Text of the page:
Category Archives: News

My Christmas in Toronto Airport

Nine days before Christmas, my husband Will and I flew to Toronto to visit relatives in nearby Kitchener and enjoy a holiday in Niagara-on-the-Lake with our son, his wife, and our granddaughter. Everything went perfectly until a storm blew into eastern Canada on December 23rd, our day to fly home to Calgary. We woke to an email from Westjet, our airline carrier, advising that our flight was cancelled and they’d rescheduled us to a flight three days later to Regina, where we’d spend the night in the airport and connect to Calgary in the morning. Our choices were to accept this change or get a full refund. We were stunned, but our first challenge was to drive to Toronto airport before the rain turned to snow and the wind picked up. Our rental car rocked the whole two hours on the highway, but we made it safely.

At the airport, we learned Westjet had cancelled all their Canadian flights from Toronto that day. An agent told us our flight in three days was the best we’d get, due to the rush of holiday travel and flight cancellations following a snowstorm in Vancouver the previous weekend. 

“If it’s any consolation,” she said. “Some people have spent six days in this airport.” 

In our present mood, this wasn’t much consolation.   

Fortunately, Will’s sister Bernice and her husband Bill live in the suburbs of Toronto. We phoned them to ask if they’d mind unexpected visitors over Christmas. They had no plans until their Boxing Day gathering with Bill’s family. We lugged our suitcases on the airport train to downtown Union Station, had lunch in the food court, and caught the commuter GO train to the station near their home in Scarborough. 

Will tried calling Westjet to get a flight that left earlier and/or avoided a Regina overnighter. A recorded voice replied cheerily, “We’re happy to serve you, but aren’t taking calls now.” The website’s callback feature could only give us an appointment on December 30th, three days after we’d get home. The website blocked off new plane reservations through December 28th. Other airlines were either sold out for the Christmas period or charging exorbitant prices.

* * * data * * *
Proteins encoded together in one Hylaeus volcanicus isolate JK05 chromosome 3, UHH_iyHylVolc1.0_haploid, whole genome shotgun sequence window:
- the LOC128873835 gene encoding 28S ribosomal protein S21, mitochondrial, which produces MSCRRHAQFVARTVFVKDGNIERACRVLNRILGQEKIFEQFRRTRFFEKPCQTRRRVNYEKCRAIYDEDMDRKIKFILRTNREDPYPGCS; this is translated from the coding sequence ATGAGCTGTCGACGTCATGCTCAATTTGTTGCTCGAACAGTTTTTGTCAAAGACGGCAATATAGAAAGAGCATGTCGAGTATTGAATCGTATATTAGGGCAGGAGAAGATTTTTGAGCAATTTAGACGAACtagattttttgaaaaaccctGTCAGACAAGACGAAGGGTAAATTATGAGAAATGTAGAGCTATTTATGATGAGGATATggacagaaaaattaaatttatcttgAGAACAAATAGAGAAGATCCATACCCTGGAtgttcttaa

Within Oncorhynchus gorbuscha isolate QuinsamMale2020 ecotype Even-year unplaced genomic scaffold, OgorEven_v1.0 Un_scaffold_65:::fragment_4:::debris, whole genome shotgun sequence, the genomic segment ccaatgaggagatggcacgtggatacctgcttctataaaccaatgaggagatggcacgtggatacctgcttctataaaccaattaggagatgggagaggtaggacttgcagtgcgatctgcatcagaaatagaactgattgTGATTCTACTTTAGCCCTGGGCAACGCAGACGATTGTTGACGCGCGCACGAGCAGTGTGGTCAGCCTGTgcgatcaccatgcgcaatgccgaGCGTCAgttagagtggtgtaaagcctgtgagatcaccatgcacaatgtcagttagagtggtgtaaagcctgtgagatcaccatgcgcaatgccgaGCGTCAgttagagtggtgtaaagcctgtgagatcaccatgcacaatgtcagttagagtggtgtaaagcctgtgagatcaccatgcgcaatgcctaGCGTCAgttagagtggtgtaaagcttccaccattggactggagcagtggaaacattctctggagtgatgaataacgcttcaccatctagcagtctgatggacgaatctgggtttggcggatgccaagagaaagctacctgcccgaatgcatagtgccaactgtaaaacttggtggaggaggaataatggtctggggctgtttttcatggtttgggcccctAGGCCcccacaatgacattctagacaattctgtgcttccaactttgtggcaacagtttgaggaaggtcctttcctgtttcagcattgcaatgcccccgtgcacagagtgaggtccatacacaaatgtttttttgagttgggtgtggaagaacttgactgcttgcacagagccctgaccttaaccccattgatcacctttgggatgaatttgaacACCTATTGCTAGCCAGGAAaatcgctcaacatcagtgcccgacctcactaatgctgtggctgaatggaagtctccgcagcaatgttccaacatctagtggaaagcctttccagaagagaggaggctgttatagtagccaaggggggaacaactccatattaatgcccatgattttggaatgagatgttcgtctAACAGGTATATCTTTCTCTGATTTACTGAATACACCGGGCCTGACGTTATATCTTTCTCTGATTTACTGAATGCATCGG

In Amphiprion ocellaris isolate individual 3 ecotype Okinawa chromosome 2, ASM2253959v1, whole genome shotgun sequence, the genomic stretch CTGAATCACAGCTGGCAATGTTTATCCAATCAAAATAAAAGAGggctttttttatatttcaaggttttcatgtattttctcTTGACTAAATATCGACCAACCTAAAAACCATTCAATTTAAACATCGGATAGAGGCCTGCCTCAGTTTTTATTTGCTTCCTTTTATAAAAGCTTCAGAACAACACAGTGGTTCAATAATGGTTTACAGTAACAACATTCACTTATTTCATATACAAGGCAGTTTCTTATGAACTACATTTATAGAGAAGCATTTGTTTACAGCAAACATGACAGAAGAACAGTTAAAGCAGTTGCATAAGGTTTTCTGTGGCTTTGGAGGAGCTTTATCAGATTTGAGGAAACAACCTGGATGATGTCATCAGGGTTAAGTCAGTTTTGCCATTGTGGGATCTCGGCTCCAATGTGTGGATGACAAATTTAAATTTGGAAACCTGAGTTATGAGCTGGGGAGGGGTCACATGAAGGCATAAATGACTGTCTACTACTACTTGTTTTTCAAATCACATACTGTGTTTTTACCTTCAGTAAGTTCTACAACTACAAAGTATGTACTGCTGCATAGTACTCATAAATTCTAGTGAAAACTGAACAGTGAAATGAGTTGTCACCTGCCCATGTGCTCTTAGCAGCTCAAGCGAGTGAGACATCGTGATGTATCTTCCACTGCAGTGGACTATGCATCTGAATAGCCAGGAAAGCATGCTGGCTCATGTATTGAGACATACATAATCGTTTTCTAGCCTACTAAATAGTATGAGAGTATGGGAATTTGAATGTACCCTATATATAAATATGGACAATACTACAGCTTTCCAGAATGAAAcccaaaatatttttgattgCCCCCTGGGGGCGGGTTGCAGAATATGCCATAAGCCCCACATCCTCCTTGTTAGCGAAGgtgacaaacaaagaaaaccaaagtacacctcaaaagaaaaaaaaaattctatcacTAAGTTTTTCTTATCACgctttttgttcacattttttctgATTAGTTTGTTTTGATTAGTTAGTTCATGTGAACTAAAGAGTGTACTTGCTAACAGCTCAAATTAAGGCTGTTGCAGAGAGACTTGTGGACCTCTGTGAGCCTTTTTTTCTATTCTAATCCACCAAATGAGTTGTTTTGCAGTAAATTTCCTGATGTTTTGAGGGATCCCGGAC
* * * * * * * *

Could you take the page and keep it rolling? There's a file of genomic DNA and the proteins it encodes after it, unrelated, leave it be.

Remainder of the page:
The next morning, Christmas Eve, Will tried phoning the airline again. To his surprise, the phone rang. He set it on speaker while we had breakfast, chatted, and played cards with Bernice and Bill. Five hours later, an agent came on the line. She checked reservations and found flights popping up, probably due to people cancelling their holiday travel when they learned they couldn’t get to their destinations by Christmas. 

The agent rebooked us on a direct flight to Calgary at 10:15 that night. After a fun Skype ‘Twas the Night Before Christmas reading with our excited granddaughter, Bernice and Bill drove us to Toronto airport. We breezed through check-in and security. Our gate agents began boarding procedures and then announced our flight would be delayed because the pilot had to get here from Edmonton. Our new departure time would be one a.m. Everyone let out a collective groan.